Volunteers and Volunteer Drivers 

A core of the many programs are its volunteers and volunteer drivers.  The resources below are designed to provide resources for keeping volunteers safe while continuing to meet the needs of the community. 

  • National Center on Senior Transportation
  • Volunteer Driver Recruitment and Experience Retention and Practice, National Volunteer Transportation Center
  • Operating Volunteer Driver Programs in a Pandemic, National Aging and Disability Transportation Center (NADTC)
  • Avoiding Driver Burnout
  • CDC Recommendations for Cleaning and Disinfecting Non-Emergency Transport Vehicles
  • Dealing with Volunteers Refusing to Wear a Mask


National Center on Senior Transportation

Flyer

** Do volunteer recruitment on an ongoing basis. 

- Print advertising, face-to-face recruiting, local television and radio commercials, fliers, online advertising, and enlisting current volunteers in recruitment efforts. 

** Learning a volunteer’s preferences, requesting their feedback, and being open to non-typical volunteers and schedules (e.g., a college student home during break) can lead to long-term commitments, and volunteers that feel appreciated. Incentives for volunteering may include reduced car insurance rates for participation in a driver safety course or local news story commemorating volunteers.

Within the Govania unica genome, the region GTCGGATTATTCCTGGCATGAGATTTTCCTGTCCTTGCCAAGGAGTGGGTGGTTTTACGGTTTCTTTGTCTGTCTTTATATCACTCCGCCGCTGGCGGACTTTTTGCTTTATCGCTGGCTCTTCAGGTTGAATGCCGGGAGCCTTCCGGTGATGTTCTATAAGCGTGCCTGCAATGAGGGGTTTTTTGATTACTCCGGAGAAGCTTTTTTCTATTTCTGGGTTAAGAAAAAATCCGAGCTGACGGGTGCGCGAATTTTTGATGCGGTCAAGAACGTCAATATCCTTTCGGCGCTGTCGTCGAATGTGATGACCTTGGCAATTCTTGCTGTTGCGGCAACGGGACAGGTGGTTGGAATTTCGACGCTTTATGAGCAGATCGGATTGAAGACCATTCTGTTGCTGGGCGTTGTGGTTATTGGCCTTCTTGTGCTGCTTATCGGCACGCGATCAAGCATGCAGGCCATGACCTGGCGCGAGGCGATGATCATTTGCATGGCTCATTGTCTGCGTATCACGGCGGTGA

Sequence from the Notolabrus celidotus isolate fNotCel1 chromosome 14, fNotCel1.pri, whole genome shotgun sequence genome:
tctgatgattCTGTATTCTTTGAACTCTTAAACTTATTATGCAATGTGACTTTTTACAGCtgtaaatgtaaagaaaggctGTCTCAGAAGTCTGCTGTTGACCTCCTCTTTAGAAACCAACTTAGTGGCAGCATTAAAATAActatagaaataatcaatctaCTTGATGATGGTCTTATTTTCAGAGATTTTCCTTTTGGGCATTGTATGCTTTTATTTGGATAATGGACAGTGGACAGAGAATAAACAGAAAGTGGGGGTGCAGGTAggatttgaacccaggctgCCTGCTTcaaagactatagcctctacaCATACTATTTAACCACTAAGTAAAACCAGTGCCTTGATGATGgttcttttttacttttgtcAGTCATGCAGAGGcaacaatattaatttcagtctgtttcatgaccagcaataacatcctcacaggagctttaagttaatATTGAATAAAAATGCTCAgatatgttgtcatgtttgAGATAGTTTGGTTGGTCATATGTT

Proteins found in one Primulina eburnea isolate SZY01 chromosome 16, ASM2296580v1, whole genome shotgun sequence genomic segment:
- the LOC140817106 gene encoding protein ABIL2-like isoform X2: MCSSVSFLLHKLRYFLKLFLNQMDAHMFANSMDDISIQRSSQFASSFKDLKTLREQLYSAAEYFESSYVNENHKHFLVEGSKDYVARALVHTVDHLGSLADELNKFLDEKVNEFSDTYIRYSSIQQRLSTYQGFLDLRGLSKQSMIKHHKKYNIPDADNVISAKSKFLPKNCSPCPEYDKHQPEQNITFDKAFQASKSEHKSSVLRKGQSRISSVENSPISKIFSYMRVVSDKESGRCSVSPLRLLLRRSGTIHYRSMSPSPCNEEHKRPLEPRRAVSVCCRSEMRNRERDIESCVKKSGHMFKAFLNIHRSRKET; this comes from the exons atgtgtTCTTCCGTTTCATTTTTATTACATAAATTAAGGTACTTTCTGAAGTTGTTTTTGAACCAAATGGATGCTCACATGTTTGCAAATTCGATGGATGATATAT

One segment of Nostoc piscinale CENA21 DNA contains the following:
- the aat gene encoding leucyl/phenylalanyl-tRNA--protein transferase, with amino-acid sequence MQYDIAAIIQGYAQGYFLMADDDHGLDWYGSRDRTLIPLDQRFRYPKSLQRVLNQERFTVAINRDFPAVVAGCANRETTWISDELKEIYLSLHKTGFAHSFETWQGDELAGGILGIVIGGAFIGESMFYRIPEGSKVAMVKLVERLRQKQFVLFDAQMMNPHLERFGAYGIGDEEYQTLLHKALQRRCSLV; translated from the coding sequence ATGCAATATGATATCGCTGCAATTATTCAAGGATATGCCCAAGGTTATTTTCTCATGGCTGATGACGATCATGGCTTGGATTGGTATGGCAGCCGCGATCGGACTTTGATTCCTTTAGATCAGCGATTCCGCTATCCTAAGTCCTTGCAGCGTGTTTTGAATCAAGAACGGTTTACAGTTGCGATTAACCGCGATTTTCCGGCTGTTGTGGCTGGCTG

Volunteer Driver Recruitment and Experience Retention and Practice, National Volunteer Transportation Center

    Driver Recruit Handbook

    ** Top recruitment spots include: the faith community; retirees and retiree groups; community service and civic groups; education programs and institutions; community events; senior and community services; neighborhood and community groups;
    volunteer and information centers; chambers of commerce; job boards at senior
    centers and colleges.
    volunteer and information centers; chambers of commerce; job boards at senior
    centers and colleges.

    ** Successful retention methods include: matching and pairing; managing the volunteer load; offering praise; keeping them busy, but not too busy; protecting them as neighbors; good rapport with staff; offering several volunteer
    opportunities; involving them in recruitment; knowing and meeting their
    expectations; recognizing that they 
    are stakeholders.

    ** Web-based software enables volunteers to make their own schedules and receive reminders, so volunteering is flexible. 



    Operating Volunteer Driver Programs in a Pandemic, National Aging and Disability Transportation Center (NADTC)

    NADTC Volunteer Suggestions - COVID



    Avoiding Driver Burnout

    **  Recommendations of how to avoid drier burnout

    *  Keep the job interesting and exciting and that they are SAFE at all times.
    *  Ensure employee needs are being met and concerns are being addressed. 
    *  Make sure employees have adequate training (skills, techniques, etc.). 
    *  Working with a vulnerable population

    Metro Magazine Article


    Dealing with Volunteers Refusing to Wear a Mask


    CDC Information for Public Transit Employees


    Wisconsin Association of Mobility Managers is a 501(c)6 non-profit organization. 

    Attn: Jeff Segebrecht
    138 South Iowa Street
    Dodgeville, WI 53533

    Powered by Wild Apricot Membership Software